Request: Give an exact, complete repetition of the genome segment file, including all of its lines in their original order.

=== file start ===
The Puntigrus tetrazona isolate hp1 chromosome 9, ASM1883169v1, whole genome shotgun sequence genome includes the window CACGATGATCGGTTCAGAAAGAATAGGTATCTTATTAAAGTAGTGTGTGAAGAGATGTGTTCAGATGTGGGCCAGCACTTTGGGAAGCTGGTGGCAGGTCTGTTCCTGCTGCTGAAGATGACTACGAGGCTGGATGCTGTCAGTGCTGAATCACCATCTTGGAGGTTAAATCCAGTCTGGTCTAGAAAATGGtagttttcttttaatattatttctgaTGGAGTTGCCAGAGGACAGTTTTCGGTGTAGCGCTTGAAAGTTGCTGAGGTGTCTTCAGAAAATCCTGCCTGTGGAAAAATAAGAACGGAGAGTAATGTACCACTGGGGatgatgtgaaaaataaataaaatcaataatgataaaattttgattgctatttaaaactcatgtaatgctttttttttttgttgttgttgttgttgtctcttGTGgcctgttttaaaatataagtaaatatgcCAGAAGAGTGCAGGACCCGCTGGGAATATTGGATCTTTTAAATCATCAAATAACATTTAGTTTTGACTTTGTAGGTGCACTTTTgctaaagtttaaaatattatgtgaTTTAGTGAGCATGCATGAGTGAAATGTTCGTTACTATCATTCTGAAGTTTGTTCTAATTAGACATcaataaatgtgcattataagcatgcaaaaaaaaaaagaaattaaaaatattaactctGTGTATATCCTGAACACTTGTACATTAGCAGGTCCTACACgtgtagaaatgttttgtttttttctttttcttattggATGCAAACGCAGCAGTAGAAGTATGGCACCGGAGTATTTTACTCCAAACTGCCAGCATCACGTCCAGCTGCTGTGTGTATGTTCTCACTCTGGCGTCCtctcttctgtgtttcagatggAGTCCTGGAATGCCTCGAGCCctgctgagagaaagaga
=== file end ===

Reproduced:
The Puntigrus tetrazona isolate hp1 chromosome 9, ASM1883169v1, whole genome shotgun sequence genome includes the window CACGATGATCGGTTCAGAAAGAATAGGTATCTTATTAAAGTAGTGTGTGAAGAGATGTGTTCAGATGTGGGCCAGCACTTTGGGAAGCTGGTGGCAGGTCTGTTCCTGCTGCTGAAGATGACTACGAGGCTGGATGCTGTCAGTGCTGAATCACCATCTTGGAGGTTAAATCCAGTCTGGTCTAGAAAATGGtagttttcttttaatattatttctgaTGGAGTTGCCAGAGGACAGTTTTCGGTGTAGCGCTTGAAAGTTGCTGAGGTGTCTTCAGAAAATCCTGCCTGTGGAAAAATAAGAACGGAGAGTAATGTACCACTGGGGatgatgtgaaaaataaataaaatcaataatgataaaattttgattgctatttaaaactcatgtaatgctttttttttttgttgttgttgttgttgtctcttGTGgcctgttttaaaatataagtaaatatgcCAGAAGAGTGCAGGACCCGCTGGGAATATTGGATCTTTTAAATCATCAAATAACATTTAGTTTTGACTTTGTAGGTGCACTTTTgctaaagtttaaaatattatgtgaTTTAGTGAGCATGCATGAGTGAAATGTTCGTTACTATCATTCTGAAGTTTGTTCTAATTAGACATcaataaatgtgcattataagcatgcaaaaaaaaaaagaaattaaaaatattaactctGTGTATATCCTGAACACTTGTACATTAGCAGGTCCTACACgtgtagaaatgttttgtttttttctttttcttattggATGCAAACGCAGCAGTAGAAGTATGGCACCGGAGTATTTTACTCCAAACTGCCAGCATCACGTCCAGCTGCTGTGTGTATGTTCTCACTCTGGCGTCCtctcttctgtgtttcagatggAGTCCTGGAATGCCTCGAGCCctgctgagagaaagaga